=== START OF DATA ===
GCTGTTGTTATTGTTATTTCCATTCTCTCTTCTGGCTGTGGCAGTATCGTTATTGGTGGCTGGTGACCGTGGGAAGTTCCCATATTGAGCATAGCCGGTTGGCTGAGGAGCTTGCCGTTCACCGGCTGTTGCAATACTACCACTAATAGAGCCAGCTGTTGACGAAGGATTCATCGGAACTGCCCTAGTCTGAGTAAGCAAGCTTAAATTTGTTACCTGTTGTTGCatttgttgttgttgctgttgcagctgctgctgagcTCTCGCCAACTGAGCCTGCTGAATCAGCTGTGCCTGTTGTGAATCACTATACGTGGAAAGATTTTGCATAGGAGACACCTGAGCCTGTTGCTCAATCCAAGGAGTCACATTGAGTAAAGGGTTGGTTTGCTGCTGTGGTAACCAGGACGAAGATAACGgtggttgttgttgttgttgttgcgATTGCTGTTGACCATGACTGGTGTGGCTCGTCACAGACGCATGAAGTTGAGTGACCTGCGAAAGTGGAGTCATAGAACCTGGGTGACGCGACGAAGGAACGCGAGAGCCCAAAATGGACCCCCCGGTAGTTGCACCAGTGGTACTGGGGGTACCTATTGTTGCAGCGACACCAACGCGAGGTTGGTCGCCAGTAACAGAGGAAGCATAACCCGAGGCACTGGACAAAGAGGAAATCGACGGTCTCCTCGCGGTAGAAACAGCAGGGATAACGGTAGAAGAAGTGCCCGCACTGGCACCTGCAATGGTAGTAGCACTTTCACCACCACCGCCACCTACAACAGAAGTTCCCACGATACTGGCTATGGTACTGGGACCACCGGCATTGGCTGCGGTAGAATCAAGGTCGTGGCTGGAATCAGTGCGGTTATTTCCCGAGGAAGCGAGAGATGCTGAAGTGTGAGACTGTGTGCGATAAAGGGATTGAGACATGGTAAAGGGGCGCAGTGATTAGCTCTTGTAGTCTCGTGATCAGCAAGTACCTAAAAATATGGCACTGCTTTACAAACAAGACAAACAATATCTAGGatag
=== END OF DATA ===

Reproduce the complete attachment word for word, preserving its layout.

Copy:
GCTGTTGTTATTGTTATTTCCATTCTCTCTTCTGGCTGTGGCAGTATCGTTATTGGTGGCTGGTGACCGTGGGAAGTTCCCATATTGAGCATAGCCGGTTGGCTGAGGAGCTTGCCGTTCACCGGCTGTTGCAATACTACCACTAATAGAGCCAGCTGTTGACGAAGGATTCATCGGAACTGCCCTAGTCTGAGTAAGCAAGCTTAAATTTGTTACCTGTTGTTGCatttgttgttgttgctgttgcagctgctgctgagcTCTCGCCAACTGAGCCTGCTGAATCAGCTGTGCCTGTTGTGAATCACTATACGTGGAAAGATTTTGCATAGGAGACACCTGAGCCTGTTGCTCAATCCAAGGAGTCACATTGAGTAAAGGGTTGGTTTGCTGCTGTGGTAACCAGGACGAAGATAACGgtggttgttgttgttgttgttgcgATTGCTGTTGACCATGACTGGTGTGGCTCGTCACAGACGCATGAAGTTGAGTGACCTGCGAAAGTGGAGTCATAGAACCTGGGTGACGCGACGAAGGAACGCGAGAGCCCAAAATGGACCCCCCGGTAGTTGCACCAGTGGTACTGGGGGTACCTATTGTTGCAGCGACACCAACGCGAGGTTGGTCGCCAGTAACAGAGGAAGCATAACCCGAGGCACTGGACAAAGAGGAAATCGACGGTCTCCTCGCGGTAGAAACAGCAGGGATAACGGTAGAAGAAGTGCCCGCACTGGCACCTGCAATGGTAGTAGCACTTTCACCACCACCGCCACCTACAACAGAAGTTCCCACGATACTGGCTATGGTACTGGGACCACCGGCATTGGCTGCGGTAGAATCAAGGTCGTGGCTGGAATCAGTGCGGTTATTTCCCGAGGAAGCGAGAGATGCTGAAGTGTGAGACTGTGTGCGATAAAGGGATTGAGACATGGTAAAGGGGCGCAGTGATTAGCTCTTGTAGTCTCGTGATCAGCAAGTACCTAAAAATATGGCACTGCTTTACAAACAAGACAAACAATATCTAGGatag